The idea of Occupying the Malls on Black Friday, which I first posted about here, is gaining momentum day by day.
Occupy Seattle and other Occupations in various cities will be protesting WalMart this Friday, and I have a feeling that between now and Nov. 25, Black Friday, the idea will continue to gain traction.
The movement is not just protesting against what it objects to (in this case, excessive consumerism); it’s also offering positive alternatives, like the massive Occupy Thanksgiving that will take place in Liberty Square tomorrow, offering free Thanksgiving meals to all comers.
On Thanksgiving, it’s traditional for the privileged to donate food to the needy, so that they can celebrate this foodie holiday too.
This Thanksgiving we need to be thinking about more than turkey, stuffing and cranberry sauce, and simply extending charity is not going to make the grade.
We should be asking why it is that some people have so much, and others nothing at all. It’s not about laziness or inherent intelligence, as some social analysts have tried to suggest. It’s about a society in which the playing field is sharply tilted from the beginning in the favor of those who already have certain characteristics.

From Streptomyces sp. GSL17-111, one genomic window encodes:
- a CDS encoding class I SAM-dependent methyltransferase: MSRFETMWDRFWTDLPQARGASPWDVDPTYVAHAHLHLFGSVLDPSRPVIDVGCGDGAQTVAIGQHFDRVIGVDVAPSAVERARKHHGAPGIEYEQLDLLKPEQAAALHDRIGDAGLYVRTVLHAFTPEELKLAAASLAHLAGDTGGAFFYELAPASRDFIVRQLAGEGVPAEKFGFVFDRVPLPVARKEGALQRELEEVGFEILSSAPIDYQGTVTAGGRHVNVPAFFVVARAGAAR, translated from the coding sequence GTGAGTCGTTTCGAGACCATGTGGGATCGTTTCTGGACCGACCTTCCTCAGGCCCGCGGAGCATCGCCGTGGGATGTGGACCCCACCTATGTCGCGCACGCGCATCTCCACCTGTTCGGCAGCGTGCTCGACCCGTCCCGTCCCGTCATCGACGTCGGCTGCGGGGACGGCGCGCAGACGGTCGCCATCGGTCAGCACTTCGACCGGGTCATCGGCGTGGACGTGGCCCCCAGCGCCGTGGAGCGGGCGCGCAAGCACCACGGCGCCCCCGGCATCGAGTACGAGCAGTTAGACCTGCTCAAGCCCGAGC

People who are tall, thin, fair-skinned, attractive, Judeo-Christian, male and born into educated families are far more likely to succeed in America than anyone else (with attractive white women a close second).
For these privileged people, extending charity on Thanksgiving or Christmas may make make them feel better about themselves, but it does nothing to change the circumstances for those born on the other side of the playing field–the other side of the tracks.
In 2010, 46.9 million people were in poverty, up from 37.3 million in 2007 — the fourth consecutive annual increase in the number of people in poverty . This is the largest number in the 52 years for which poverty rates have been published (USDA Economic Research Service, 2011).
In 2010, 17.2 million households, 14.5 percent of households (approximately one in seven), were food insecure, the highest number ever recorded in the United States (US Census, 2010).
These numbers are unconscionable for the wealthiest nation on earth.
We’re often reminded that the U.S. spends more on its military than the next FOURTEEN military powers combined–seven times more than China, the nearest competitor.
Imagine if even a portion of those billions of dollars being spent on bombs, mines, drones, fighter planes and tanks were redirected to civil society.
Imagine if we thought not in terms of charity and “food aid” but restructuring social systems so as to stitch together a global safety net.
Imagine if the U.S. really got behind the United Nations Millennium Development Goals, announced in 2000, calling for an end to world poverty by 2015.
This Thanksgiving, let’s usher in a new era, in which competition and consumerism give way to collaboration and a focus on using the wealth of our nation–and our planet–for positive, life-enhancing purposes.
Whether we occupy the malls this holiday season or serve soup in a food kitchen, we should be thinking seriously about how to reshape our society to bring our national spending in line with our ideals.